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Paradoxes of Modernist Consumption: Reading Fashions

In: Institutions, Communication and Values

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  • Wilfred Dolfsma

Abstract

It is often lamented by academics and others that contemporary patterns of consumption are ‘post-modern’ (see, for example, Van Raaij 1993). Some perceive of consumption in general as post-modern (Jameson 1988). Its volatility and fickleness is such that it is beyond understanding. I argue that the characterization of contemporary consumption patterns as post-modern is based on an incorrect understanding of these consumption patterns, as well as an incorrect understanding of the term post-modernity. Underlying present-day consumption patterns are broadly supported socio-cultural values that — so the literature on modernism and post-modernism indicates — are thoroughly modernist in nature. Modernist values such as autonomy, novelty, speed, success and uniqueness underlie consumption patterns. In their consumption, people want to express such values. The volatility and fickleness of consumption patterns is, as I will argue in this short chapter, to be explained by reference to the modernist values involved, and in relation to the fact that these modernist values often contradict one another, particularly when expressed in the consumption of concrete objects. The paradoxes that are inherent in modern consumption, particularly as consumption patterns are institutionalized to allow for communication, give rise to the kind of patterns we see today.

Suggested Citation

  • Wilfred Dolfsma, 2009. "Paradoxes of Modernist Consumption: Reading Fashions," Palgrave Macmillan Books, in: Institutions, Communication and Values, chapter 9, pages 113-122, Palgrave Macmillan.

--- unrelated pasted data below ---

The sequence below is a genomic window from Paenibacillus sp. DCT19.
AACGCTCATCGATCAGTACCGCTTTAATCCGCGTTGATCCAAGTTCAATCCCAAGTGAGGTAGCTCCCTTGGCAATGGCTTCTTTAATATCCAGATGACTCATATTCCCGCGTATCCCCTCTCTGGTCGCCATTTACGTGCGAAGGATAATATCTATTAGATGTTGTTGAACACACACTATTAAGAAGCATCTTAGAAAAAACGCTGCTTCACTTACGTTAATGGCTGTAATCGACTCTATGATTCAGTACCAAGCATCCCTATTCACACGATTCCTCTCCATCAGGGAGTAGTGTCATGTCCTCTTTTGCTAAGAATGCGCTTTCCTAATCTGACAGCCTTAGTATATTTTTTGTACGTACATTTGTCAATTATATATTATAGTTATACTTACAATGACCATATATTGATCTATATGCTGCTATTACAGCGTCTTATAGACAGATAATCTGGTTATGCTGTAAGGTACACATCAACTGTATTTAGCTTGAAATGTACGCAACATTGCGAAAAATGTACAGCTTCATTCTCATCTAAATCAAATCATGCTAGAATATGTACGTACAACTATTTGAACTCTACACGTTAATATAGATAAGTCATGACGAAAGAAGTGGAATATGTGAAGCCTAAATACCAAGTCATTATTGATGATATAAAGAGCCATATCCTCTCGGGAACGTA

• Handle: RePEc:pal:palchp:978-0-230-25066-6_9
    DOI: 10.1057/9780230250666_9
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    References listed on IDEAS

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    1. Sheila C. Dow & John Hillard (ed.), 1995. "Keynes, Knowledge And Uncertainty," Books, Edward Elgar Publishing, number 148, December.
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    Cited by:

    1. Greg Hannsgen, 2007. "A Random Walk Down Maple Lane? A Critique of Neoclassical Consumption Theory with Reference to Housing Wealth," Review of Political Economy, Taylor & Francis Journals, vol. 19(1), pages 1-20.

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    More about this item

    Keywords

    Consumption Pattern; Concrete Object; Interpretative Community; Consumer Soci; Contemporary Pattern;
    All these keywords.

    JEL classification:

    • D12 - Microeconomics - - Household Behavior - - - Consumer Economics: Empirical Analysis
    • L2 - Industrial Organization - - Firm Objectives, Organization, and Behavior
    • M - Business Administration and Business Economics; Marketing; Accounting; Personnel Economics
    • M10 - Business Administration and Business Economics; Marketing; Accounting; Personnel Economics - - Business Administration - - - General

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